2. A parent tells a child not to do something. The child questions why this is, or says that they really want to do the action, such as drawing on a wall with crayon. The adult in question has a belief that "children shouldn't talk back/should respect their elders," so they either slap the child across the mouth, or hold them down and "wash their mouth out with soap."

3. A teenage boy who is passionate about sustainable living sees his neighbor throwing recyclable items in the trash. He thinks, "That guy should know how to separate out his trash and recycling!" He starts to yell at the neighbor, "What the f*** are you doing? Don't you know how to f***ing recycle? Are you trying to destroy the Earth?" The neighbor, a college student hungover from partying the night before, gets defensive and punches the boy in the face in retaliation for this confrontation.

This last example might be hard for some of my readers who have great care for our planet and great mourning for the way we are harming our home seemingly beyond repair. This is the essence of the word should though: it comes from a place of unwillingness to be with that grief, or whatever other uncomfortable feelings we have about something--and results in attempted coercion of other people. (For ideas on how to be present with grief, see the two posts previous to this one.) It also escalates violence instead of de-escalating by speaking from our hearts.

In our collaboration efforts, I think we as activists will better embody a more respectful culture now if we speak for ourselves, rather than trying to speak for the whole group, to make it conform to our whims. This is another problem with the word should: it pretends to speak for objective reality (should as a universal truth), rather than the speaker taking responsibility for their own preferences and vision.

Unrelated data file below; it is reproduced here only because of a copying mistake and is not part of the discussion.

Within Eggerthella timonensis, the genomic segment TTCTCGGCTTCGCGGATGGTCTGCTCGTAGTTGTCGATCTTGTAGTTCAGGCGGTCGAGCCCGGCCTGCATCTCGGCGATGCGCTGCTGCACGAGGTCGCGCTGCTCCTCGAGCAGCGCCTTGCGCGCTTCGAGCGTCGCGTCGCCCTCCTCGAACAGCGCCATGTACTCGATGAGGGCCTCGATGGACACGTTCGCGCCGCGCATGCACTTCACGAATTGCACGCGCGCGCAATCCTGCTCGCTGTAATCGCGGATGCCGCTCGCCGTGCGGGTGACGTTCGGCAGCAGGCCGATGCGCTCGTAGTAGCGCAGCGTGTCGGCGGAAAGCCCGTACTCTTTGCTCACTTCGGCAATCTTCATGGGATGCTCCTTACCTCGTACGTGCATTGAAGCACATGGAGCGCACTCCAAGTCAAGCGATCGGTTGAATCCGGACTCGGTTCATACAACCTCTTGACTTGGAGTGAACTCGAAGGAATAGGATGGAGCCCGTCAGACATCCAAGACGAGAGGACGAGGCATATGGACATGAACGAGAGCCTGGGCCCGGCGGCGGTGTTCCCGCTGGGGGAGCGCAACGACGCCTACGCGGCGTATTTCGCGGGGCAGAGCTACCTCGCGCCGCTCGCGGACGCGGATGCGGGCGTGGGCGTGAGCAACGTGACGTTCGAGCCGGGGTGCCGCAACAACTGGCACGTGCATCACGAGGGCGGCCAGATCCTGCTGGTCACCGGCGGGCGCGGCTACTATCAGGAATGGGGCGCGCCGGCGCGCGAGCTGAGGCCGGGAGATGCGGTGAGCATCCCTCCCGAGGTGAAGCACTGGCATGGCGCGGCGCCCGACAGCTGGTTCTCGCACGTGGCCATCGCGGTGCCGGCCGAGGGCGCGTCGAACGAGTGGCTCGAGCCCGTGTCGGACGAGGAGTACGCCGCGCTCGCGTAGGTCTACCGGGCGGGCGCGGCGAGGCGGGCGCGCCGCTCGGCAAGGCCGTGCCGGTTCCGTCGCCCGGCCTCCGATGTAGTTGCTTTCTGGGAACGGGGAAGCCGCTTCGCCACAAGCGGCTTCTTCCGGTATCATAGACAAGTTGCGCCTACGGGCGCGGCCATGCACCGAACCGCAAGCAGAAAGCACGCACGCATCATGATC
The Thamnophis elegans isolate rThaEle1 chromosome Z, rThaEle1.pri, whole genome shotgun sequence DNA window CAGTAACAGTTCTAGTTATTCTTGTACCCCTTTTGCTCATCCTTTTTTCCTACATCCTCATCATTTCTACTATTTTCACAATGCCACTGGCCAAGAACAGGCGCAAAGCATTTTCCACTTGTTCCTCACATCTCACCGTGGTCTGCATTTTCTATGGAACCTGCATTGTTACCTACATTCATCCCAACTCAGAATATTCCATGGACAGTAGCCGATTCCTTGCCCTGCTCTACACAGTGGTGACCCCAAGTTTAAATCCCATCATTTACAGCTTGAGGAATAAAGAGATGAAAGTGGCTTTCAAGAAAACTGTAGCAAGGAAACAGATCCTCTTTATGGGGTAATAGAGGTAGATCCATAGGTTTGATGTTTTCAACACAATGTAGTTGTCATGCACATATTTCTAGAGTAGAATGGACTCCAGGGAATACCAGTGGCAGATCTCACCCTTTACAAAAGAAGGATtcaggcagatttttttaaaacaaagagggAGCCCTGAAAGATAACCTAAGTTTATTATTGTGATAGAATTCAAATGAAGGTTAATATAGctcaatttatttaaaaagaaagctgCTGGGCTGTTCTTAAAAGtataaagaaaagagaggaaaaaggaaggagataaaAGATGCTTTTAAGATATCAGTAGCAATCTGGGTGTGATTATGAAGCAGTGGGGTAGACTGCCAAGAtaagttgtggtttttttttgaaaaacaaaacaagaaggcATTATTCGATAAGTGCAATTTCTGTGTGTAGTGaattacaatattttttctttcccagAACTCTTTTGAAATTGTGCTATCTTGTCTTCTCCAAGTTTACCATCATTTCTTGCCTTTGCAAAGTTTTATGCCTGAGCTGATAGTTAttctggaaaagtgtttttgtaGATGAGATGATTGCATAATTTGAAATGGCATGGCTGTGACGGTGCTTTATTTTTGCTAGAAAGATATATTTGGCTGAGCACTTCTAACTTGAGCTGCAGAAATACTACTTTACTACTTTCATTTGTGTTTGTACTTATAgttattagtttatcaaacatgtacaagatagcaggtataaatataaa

The most simple translation from the word should, I think, is "What I'd like to see happen is...." Here are a few examples.

"We should start raising the admission fees to events and make them mandatory instead of donation,"
"I'd like to see us raise the admission fees to events and make them mandatory instead of donation."

"You should recycle your bottles and cans! You're destroying the planet!"
"I'd really like to see us recycling in our neighborhood. I don't want the planet to be destroyed."

"You should treat your elders with respect,"
"I'd like to be treated with respect." [Could continue, "What that looks like to me is...."]

"We should include the police in our efforts at community building,"
 "I'd like to see us include the police in our attempts at community building [because they are a part of the local community too and have an effect on us]."

"We shouldn't include the police in our efforts at community building. They shouldn't go around shooting people if they want to be included in the community,"
"I'd like to see us exclude the police from our community building efforts, because I want to build an infrastructure with people I trust and feel safe from violence around."

This last piece starts to bring in more detail about why we'd like to see this thing that we may have been thinking everyone "should" do. And maybe we even discover that we don't have a why, and that we don't even like our own idea anymore! Or maybe we are able to better articulate our reasoning in a way that our collaborators can understand. Either way, the movement will move forward from a place of personal responsibility.

For now, I invite you to share an example of something that you think a fellow activist, or group of activists should do (be honest with yourself) and then translate this into a simple I message of "What I'd like to see happen is...." Does this feel more vulnerable? More powerful? For me, it is both.